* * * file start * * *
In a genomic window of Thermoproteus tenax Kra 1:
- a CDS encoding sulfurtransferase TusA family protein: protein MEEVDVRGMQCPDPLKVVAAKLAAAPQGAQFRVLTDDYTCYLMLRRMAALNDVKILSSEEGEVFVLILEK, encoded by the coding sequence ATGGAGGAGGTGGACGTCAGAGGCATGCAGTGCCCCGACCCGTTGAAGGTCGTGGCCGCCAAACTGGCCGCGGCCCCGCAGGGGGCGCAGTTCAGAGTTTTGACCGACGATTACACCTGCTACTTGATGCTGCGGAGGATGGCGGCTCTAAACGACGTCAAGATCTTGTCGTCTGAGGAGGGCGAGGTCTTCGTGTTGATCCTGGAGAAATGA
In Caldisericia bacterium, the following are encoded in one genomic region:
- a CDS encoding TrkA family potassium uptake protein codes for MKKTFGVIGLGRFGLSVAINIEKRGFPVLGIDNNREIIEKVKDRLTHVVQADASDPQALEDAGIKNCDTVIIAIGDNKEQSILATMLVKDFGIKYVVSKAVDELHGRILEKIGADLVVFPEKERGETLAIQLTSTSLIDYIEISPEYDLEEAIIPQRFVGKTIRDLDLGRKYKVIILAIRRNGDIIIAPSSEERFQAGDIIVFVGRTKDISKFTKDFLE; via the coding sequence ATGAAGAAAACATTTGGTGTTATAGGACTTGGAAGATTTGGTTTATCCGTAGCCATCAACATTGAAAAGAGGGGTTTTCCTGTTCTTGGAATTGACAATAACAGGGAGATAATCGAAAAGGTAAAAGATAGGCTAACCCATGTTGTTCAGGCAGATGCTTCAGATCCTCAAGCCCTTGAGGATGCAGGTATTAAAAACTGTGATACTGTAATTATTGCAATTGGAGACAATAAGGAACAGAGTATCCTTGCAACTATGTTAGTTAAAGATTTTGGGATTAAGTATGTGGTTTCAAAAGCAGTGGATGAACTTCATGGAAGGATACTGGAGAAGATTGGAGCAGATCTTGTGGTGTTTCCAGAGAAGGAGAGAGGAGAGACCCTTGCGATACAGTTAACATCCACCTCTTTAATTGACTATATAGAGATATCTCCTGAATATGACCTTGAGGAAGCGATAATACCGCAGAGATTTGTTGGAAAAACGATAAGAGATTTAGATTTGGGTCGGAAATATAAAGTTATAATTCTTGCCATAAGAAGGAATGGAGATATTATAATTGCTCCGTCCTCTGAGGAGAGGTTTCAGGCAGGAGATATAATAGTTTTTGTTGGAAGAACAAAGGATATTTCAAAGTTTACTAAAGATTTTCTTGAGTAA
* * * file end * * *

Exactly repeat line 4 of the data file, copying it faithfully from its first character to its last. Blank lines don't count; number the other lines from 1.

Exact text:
- a CDS encoding TrkA family potassium uptake protein codes for MKKTFGVIGLGRFGLSVAINIEKRGFPVLGIDNNREIIEKVKDRLTHVVQADASDPQALEDAGIKNCDTVIIAIGDNKEQSILATMLVKDFGIKYVVSKAVDELHGRILEKIGADLVVFPEKERGETLAIQLTSTSLIDYIEISPEYDLEEAIIPQRFVGKTIRDLDLGRKYKVIILAIRRNGDIIIAPSSEERFQAGDIIVFVGRTKDISKFTKDFLE; via the coding sequence ATGAAGAAAACATTTGGTGTTATAGGACTTGGAAGATTTGGTTTATCCGTAGCCATCAACATTGAAAAGAGGGGTTTTCCTGTTCTTGGAATTGACAATAACAGGGAGATAATCGAAAAGGTAAAAGATAGGCTAACCCATGTTGTTCAGGCAGATGCTTCAGATCCTCAAGCCCTTGAGGATGCAGGTATTAAAAACTGTGATACTGTAATTATTGCAATTGGAGACAATAAGGAACAGAGTATCCTTGCAACTATGTTAGTTAAAGATTTTGGGATTAAGTATGTGGTTTCAAAAGCAGTGGATGAACTTCATGGAAGGATACTGGAGAAGATTGGAGCAGATCTTGTGGTGTTTCCAGAGAAGGAGAGAGGAGAGACCCTTGCGATACAGTTAACATCCACCTCTTTAATTGACTATATAGAGATATCTCCTGAATATGACCTTGAGGAAGCGATAATACCGCAGAGATTTGTTGGAAAAACGATAAGAGATTTAGATTTGGGTCGGAAATATAAAGTTATAATTCTTGCCATAAGAAGGAATGGAGATATTATAATTGCTCCGTCCTCTGAGGAGAGGTTTCAGGCAGGAGATATAATAGTTTTTGTTGGAAGAACAAAGGATATTTCAAAGTTTACTAAAGATTTTCTTGAGTAA